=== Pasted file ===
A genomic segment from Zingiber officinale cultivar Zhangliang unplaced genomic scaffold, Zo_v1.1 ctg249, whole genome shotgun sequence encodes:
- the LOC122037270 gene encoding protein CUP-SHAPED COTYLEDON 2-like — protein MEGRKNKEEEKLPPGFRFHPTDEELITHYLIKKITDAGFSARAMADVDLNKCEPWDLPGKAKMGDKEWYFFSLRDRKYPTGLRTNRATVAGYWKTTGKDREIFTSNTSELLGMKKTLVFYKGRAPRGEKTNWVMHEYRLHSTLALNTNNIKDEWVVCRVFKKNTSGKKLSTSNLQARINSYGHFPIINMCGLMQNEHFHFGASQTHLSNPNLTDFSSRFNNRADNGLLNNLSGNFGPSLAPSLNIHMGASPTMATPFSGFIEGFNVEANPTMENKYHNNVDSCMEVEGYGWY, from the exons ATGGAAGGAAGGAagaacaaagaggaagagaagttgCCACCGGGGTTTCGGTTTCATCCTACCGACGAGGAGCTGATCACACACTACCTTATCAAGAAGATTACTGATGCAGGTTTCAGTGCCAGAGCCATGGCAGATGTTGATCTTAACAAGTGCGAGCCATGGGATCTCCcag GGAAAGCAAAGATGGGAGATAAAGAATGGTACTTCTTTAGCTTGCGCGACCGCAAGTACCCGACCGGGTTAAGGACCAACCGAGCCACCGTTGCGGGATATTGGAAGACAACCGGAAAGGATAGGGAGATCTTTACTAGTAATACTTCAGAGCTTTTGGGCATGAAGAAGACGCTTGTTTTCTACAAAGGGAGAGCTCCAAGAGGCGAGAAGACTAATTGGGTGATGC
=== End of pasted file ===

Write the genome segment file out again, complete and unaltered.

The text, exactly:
A genomic segment from Zingiber officinale cultivar Zhangliang unplaced genomic scaffold, Zo_v1.1 ctg249, whole genome shotgun sequence encodes:
- the LOC122037270 gene encoding protein CUP-SHAPED COTYLEDON 2-like — protein MEGRKNKEEEKLPPGFRFHPTDEELITHYLIKKITDAGFSARAMADVDLNKCEPWDLPGKAKMGDKEWYFFSLRDRKYPTGLRTNRATVAGYWKTTGKDREIFTSNTSELLGMKKTLVFYKGRAPRGEKTNWVMHEYRLHSTLALNTNNIKDEWVVCRVFKKNTSGKKLSTSNLQARINSYGHFPIINMCGLMQNEHFHFGASQTHLSNPNLTDFSSRFNNRADNGLLNNLSGNFGPSLAPSLNIHMGASPTMATPFSGFIEGFNVEANPTMENKYHNNVDSCMEVEGYGWY, from the exons ATGGAAGGAAGGAagaacaaagaggaagagaagttgCCACCGGGGTTTCGGTTTCATCCTACCGACGAGGAGCTGATCACACACTACCTTATCAAGAAGATTACTGATGCAGGTTTCAGTGCCAGAGCCATGGCAGATGTTGATCTTAACAAGTGCGAGCCATGGGATCTCCcag GGAAAGCAAAGATGGGAGATAAAGAATGGTACTTCTTTAGCTTGCGCGACCGCAAGTACCCGACCGGGTTAAGGACCAACCGAGCCACCGTTGCGGGATATTGGAAGACAACCGGAAAGGATAGGGAGATCTTTACTAGTAATACTTCAGAGCTTTTGGGCATGAAGAAGACGCTTGTTTTCTACAAAGGGAGAGCTCCAAGAGGCGAGAAGACTAATTGGGTGATGC